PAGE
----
Torah | Dare to live with an open heart and mind


Exodus 6:2−9:35

Ezekiel 28:25-29:21

The themes and events of this week’s Torah portion, Vaera, might be considered a study in these words from contemporary novelist and essayist Barbara Kingsolver: “You can’t let your heart go bad… there’s always the chance you’ll want to use it later.” What happens when the human heart hardens and closes? What is the cost when our patience with the process of freedom and transformation frays and snaps? When we lose the ability to listen and to truly hear each other, what else do we lose?

In the opening verses of Vaera, God returns to Moses with the reminder that the time for the Israelites’ long-awaited liberation is near. God tells Moses to bring this message first to his people and then to the Pharaoh in Egypt. But Moses continues to balk at the idea that he could possibly be the right one to serve in this role. “See, I am of impeded speech; how then should Pharaoh heed me!” (Exodus 6:30)

Moses remains so focused on his perceived inadequacy that it escapes him completely that the reason the Israelites don’t listen has nothing to do with his delivery. It has to do with the fact that the people had grown to tolerate their present circumstances. We might even argue that they had come to depend on them. Abject as slavery was, it provided a sense of routine and predictability. The Israelites understood what punishments were to be expected and what power struggles lay in wait. The idea of losing the only reality they knew, or of life getting worse before it stood a chance of getting better, was too frightening to contemplate.

When the Torah tells us that the Israelites “would not listen to Moses, their spirits crushed by cruel bondage” (Exodus 6:9), the Hebrew phrase used actually indicates that their souls were stunted. It was too risky to listen to words that might invite growth. As sure as Moses was that he could not speak, could not persuade, could not be an instrument of freedom for his people — that’s how blocked the Israelites’ auditory and spiritual channels are to his call.

To make matters even more complicated there is Pharaoh, who responds with fear and acquiescence each time a plague is let loose in Egypt. Again and again he promises to free the Israelites, only to harden his heart and go back on his word. The most fascinating change occurs halfway through the plagues. Where Pharaoh first responded with stubbornness of his own accord, God now hardens Pharaoh’s heart for him. Just as the Israelites were too far down the path of servitude to open their hearts, Pharaoh has allowed himself to descend to the point of no return. In giving up any ability to listen and freely choose a more generous response, he loses that ability for good.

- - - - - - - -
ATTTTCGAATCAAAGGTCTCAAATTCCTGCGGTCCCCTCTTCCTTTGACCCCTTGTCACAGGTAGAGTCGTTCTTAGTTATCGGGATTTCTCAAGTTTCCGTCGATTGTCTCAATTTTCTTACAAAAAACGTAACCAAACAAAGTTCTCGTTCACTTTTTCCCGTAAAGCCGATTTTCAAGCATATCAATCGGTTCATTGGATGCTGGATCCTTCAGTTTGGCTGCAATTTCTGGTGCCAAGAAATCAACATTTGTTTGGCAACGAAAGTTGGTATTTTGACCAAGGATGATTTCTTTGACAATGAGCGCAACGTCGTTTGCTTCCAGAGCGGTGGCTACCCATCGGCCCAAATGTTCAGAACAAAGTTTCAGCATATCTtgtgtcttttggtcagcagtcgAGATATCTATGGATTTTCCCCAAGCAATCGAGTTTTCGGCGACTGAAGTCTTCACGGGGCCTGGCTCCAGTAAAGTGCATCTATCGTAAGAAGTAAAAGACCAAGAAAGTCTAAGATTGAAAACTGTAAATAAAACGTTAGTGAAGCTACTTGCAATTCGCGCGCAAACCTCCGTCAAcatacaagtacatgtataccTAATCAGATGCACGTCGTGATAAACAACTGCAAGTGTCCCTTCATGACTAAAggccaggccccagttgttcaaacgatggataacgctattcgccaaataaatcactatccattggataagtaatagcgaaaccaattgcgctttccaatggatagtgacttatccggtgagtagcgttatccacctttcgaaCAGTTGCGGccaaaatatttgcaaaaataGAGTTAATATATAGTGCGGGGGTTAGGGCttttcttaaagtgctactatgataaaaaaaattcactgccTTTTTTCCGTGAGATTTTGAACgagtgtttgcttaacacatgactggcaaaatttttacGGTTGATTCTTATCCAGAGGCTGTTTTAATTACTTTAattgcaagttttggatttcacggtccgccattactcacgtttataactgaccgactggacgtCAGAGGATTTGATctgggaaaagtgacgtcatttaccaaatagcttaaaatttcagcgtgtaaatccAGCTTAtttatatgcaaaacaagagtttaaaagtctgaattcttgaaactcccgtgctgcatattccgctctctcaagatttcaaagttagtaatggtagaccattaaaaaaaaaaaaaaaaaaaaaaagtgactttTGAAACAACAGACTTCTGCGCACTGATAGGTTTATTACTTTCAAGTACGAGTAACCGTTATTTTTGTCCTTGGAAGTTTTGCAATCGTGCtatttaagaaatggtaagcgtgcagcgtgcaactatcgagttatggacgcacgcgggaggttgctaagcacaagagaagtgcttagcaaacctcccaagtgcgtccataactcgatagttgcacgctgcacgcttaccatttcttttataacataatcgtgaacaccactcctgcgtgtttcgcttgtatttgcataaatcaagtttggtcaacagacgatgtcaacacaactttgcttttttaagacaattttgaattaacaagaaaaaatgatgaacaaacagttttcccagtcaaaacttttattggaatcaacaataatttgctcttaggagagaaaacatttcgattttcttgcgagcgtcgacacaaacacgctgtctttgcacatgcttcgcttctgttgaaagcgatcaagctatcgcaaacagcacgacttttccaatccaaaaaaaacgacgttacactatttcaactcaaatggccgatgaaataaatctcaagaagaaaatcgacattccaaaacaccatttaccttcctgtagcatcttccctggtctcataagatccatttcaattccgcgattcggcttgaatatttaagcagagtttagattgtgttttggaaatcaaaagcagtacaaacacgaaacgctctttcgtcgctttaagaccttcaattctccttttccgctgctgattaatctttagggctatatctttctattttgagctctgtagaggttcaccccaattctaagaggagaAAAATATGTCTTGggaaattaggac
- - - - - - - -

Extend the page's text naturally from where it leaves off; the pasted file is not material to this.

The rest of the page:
At the center of this sacred drama still stands Moses, our most revered and important leader, who speaks with a stutter. He stands for that place inside each of us, littered with flaws and insecurities, that against all odds refuses to be stunted; that place that falters but reaches out anyway in a fractured and difficult world. Moses represents our will to find ways of connecting to hopefulness and change, then and now.

Living with open hearts is not for the faint of heart. Racial intolerance, divisiveness and violence seem to be around every corner. Then, too, we have our individual struggles and losses to contend with. In response, it is all too easy to feel immobilized and to build our defenses higher and higher. All these years later, Vaera asks: Can we possibly do better?

Can we lend an empathetic ear to others in their time of need, the kind of ear we ourselves long for? Can we bring an open mind to what the Israeli poet Yehuda Amichai called “the place we know we are right,” and allow ourselves to be moved? Might our hearts soften as we come to recognize and appreciate that there are still wonders big and small to behold in this life?

In taking such risks — the kind that Moses opened to, Pharaoh forsook, and the Israelites would stumble their way toward in time — we connect to the steadiness, resilience and empathy we most need to walk forward and meet the days to come.

Rabbi Rebecca Gutterman is the spiritual leader of Congregation B’nai Tikvah Walnut Creek. She can be reached at

Rabbi Rebecca Gutterman

Rabbi Rebecca Gutterman is the spiritual leader of Congregation B’nai Tikvah Walnut Creek. She can be reached at